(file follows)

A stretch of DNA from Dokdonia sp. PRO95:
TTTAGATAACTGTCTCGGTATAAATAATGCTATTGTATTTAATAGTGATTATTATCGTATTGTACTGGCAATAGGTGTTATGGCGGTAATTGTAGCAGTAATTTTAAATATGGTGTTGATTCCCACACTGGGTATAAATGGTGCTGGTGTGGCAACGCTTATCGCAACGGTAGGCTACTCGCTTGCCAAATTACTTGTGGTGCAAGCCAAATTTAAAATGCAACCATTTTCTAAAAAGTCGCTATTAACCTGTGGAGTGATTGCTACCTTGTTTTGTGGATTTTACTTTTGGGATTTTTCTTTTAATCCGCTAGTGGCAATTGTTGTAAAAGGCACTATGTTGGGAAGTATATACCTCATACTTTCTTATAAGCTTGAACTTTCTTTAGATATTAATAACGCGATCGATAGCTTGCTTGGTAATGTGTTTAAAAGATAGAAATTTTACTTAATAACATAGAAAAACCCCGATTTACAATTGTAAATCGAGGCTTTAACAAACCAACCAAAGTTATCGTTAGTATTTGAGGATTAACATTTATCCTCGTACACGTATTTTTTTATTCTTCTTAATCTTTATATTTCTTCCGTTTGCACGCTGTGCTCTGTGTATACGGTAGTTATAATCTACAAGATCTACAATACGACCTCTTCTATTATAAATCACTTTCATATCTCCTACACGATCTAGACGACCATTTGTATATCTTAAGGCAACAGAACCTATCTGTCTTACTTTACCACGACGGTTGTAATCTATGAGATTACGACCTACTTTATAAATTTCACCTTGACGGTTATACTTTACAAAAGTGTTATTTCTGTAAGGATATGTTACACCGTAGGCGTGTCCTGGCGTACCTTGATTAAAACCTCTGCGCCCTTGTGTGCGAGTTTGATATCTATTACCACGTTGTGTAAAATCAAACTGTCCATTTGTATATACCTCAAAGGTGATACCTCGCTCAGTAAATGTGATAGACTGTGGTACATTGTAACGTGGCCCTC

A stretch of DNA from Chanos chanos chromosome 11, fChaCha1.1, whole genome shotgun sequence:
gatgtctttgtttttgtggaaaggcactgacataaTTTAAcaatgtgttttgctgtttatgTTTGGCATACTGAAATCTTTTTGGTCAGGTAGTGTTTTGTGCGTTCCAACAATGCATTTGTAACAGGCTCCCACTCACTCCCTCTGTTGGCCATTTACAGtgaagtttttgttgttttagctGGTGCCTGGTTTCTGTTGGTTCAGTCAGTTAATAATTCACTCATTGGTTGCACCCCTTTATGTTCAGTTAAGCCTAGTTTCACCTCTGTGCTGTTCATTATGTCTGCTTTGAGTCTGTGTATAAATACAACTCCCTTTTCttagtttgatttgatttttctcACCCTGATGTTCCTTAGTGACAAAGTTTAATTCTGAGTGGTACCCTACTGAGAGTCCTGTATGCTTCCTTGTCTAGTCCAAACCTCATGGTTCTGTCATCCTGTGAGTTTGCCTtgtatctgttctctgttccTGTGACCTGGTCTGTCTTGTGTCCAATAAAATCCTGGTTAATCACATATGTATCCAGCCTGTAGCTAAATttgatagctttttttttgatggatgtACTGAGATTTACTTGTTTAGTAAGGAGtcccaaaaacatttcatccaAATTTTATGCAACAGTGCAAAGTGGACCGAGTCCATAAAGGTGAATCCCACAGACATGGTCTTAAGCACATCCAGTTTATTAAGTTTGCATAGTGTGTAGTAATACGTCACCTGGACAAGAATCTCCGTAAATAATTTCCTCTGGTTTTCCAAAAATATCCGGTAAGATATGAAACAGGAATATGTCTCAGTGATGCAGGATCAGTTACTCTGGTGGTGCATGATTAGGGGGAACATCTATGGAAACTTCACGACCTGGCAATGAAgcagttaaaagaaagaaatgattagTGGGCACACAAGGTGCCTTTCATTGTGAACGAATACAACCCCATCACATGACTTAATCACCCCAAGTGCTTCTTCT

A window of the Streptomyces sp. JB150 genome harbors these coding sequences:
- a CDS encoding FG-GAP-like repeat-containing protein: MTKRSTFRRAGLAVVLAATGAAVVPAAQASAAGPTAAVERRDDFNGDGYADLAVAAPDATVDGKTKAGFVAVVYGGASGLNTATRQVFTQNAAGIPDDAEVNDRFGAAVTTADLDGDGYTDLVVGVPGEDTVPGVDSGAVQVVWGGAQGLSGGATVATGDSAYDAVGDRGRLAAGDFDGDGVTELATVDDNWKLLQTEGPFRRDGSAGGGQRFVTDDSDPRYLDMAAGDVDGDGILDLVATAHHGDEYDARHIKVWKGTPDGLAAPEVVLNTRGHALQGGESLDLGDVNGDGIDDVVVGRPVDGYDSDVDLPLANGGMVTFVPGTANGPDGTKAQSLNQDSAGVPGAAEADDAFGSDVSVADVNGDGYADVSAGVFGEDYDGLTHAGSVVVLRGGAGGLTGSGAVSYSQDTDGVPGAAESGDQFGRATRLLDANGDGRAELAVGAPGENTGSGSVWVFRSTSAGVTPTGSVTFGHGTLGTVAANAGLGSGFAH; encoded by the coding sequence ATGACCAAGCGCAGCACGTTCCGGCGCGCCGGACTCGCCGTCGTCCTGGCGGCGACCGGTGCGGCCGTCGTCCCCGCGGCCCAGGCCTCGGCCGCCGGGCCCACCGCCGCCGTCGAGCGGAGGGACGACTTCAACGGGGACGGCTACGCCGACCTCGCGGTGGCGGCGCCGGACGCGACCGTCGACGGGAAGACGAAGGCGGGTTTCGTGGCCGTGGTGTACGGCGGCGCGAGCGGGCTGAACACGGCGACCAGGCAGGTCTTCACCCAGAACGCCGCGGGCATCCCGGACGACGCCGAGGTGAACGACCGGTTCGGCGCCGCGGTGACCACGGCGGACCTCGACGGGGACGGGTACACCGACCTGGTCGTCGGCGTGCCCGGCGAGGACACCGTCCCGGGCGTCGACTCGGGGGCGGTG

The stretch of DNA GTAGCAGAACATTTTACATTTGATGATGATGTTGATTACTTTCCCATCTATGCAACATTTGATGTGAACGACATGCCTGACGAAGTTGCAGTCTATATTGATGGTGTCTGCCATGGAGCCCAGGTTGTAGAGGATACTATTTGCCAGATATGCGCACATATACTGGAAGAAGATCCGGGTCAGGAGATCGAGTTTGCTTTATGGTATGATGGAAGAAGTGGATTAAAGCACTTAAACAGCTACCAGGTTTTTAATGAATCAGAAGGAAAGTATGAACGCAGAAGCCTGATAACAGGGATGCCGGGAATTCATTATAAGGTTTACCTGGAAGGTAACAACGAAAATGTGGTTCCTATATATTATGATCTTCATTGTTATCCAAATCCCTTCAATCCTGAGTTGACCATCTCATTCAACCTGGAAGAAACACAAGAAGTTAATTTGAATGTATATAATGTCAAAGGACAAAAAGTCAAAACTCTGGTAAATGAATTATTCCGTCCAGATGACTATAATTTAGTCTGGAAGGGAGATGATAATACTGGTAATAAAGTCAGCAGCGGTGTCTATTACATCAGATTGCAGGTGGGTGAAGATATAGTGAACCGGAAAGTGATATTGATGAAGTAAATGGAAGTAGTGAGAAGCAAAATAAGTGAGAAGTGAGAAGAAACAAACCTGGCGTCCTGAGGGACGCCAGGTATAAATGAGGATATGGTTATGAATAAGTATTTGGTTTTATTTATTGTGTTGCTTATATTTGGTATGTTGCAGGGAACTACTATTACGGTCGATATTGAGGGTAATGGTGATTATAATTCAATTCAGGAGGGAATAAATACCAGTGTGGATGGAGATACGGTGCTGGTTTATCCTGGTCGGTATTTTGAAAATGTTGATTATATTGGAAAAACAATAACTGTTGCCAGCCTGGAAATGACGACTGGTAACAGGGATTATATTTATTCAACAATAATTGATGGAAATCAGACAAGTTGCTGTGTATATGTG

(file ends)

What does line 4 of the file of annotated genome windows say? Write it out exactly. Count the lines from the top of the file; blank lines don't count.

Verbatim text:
gatgtctttgtttttgtggaaaggcactgacataaTTTAAcaatgtgttttgctgtttatgTTTGGCATACTGAAATCTTTTTGGTCAGGTAGTGTTTTGTGCGTTCCAACAATGCATTTGTAACAGGCTCCCACTCACTCCCTCTGTTGGCCATTTACAGtgaagtttttgttgttttagctGGTGCCTGGTTTCTGTTGGTTCAGTCAGTTAATAATTCACTCATTGGTTGCACCCCTTTATGTTCAGTTAAGCCTAGTTTCACCTCTGTGCTGTTCATTATGTCTGCTTTGAGTCTGTGTATAAATACAACTCCCTTTTCttagtttgatttgatttttctcACCCTGATGTTCCTTAGTGACAAAGTTTAATTCTGAGTGGTACCCTACTGAGAGTCCTGTATGCTTCCTTGTCTAGTCCAAACCTCATGGTTCTGTCATCCTGTGAGTTTGCCTtgtatctgttctctgttccTGTGACCTGGTCTGTCTTGTGTCCAATAAAATCCTGGTTAATCACATATGTATCCAGCCTGTAGCTAAATttgatagctttttttttgatggatgtACTGAGATTTACTTGTTTAGTAAGGAGtcccaaaaacatttcatccaAATTTTATGCAACAGTGCAAAGTGGACCGAGTCCATAAAGGTGAATCCCACAGACATGGTCTTAAGCACATCCAGTTTATTAAGTTTGCATAGTGTGTAGTAATACGTCACCTGGACAAGAATCTCCGTAAATAATTTCCTCTGGTTTTCCAAAAATATCCGGTAAGATATGAAACAGGAATATGTCTCAGTGATGCAGGATCAGTTACTCTGGTGGTGCATGATTAGGGGGAACATCTATGGAAACTTCACGACCTGGCAATGAAgcagttaaaagaaagaaatgattagTGGGCACACAAGGTGCCTTTCATTGTGAACGAATACAACCCCATCACATGACTTAATCACCCCAAGTGCTTCTTCT